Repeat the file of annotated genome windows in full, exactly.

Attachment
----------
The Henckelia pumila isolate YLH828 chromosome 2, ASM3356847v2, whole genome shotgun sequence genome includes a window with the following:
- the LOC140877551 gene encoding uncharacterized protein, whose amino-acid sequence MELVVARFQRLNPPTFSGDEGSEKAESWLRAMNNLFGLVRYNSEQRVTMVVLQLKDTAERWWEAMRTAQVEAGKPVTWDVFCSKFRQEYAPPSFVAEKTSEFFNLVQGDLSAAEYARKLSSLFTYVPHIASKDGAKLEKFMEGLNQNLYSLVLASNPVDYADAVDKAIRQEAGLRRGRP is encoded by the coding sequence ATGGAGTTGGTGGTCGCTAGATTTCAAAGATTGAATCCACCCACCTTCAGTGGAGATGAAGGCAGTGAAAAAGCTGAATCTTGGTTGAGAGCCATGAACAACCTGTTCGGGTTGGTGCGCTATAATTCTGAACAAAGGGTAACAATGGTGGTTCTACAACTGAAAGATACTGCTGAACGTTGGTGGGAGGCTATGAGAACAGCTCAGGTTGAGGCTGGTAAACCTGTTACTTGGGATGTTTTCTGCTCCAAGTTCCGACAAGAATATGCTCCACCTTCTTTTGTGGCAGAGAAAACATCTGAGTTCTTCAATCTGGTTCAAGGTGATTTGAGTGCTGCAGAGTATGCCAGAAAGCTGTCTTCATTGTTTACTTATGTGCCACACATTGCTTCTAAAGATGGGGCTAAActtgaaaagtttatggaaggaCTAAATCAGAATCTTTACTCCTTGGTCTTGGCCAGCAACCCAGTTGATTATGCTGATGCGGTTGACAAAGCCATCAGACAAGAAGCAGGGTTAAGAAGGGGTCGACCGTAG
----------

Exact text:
The Henckelia pumila isolate YLH828 chromosome 2, ASM3356847v2, whole genome shotgun sequence genome includes a window with the following:
- the LOC140877551 gene encoding uncharacterized protein, whose amino-acid sequence MELVVARFQRLNPPTFSGDEGSEKAESWLRAMNNLFGLVRYNSEQRVTMVVLQLKDTAERWWEAMRTAQVEAGKPVTWDVFCSKFRQEYAPPSFVAEKTSEFFNLVQGDLSAAEYARKLSSLFTYVPHIASKDGAKLEKFMEGLNQNLYSLVLASNPVDYADAVDKAIRQEAGLRRGRP is encoded by the coding sequence ATGGAGTTGGTGGTCGCTAGATTTCAAAGATTGAATCCACCCACCTTCAGTGGAGATGAAGGCAGTGAAAAAGCTGAATCTTGGTTGAGAGCCATGAACAACCTGTTCGGGTTGGTGCGCTATAATTCTGAACAAAGGGTAACAATGGTGGTTCTACAACTGAAAGATACTGCTGAACGTTGGTGGGAGGCTATGAGAACAGCTCAGGTTGAGGCTGGTAAACCTGTTACTTGGGATGTTTTCTGCTCCAAGTTCCGACAAGAATATGCTCCACCTTCTTTTGTGGCAGAGAAAACATCTGAGTTCTTCAATCTGGTTCAAGGTGATTTGAGTGCTGCAGAGTATGCCAGAAAGCTGTCTTCATTGTTTACTTATGTGCCACACATTGCTTCTAAAGATGGGGCTAAActtgaaaagtttatggaaggaCTAAATCAGAATCTTTACTCCTTGGTCTTGGCCAGCAACCCAGTTGATTATGCTGATGCGGTTGACAAAGCCATCAGACAAGAAGCAGGGTTAAGAAGGGGTCGACCGTAG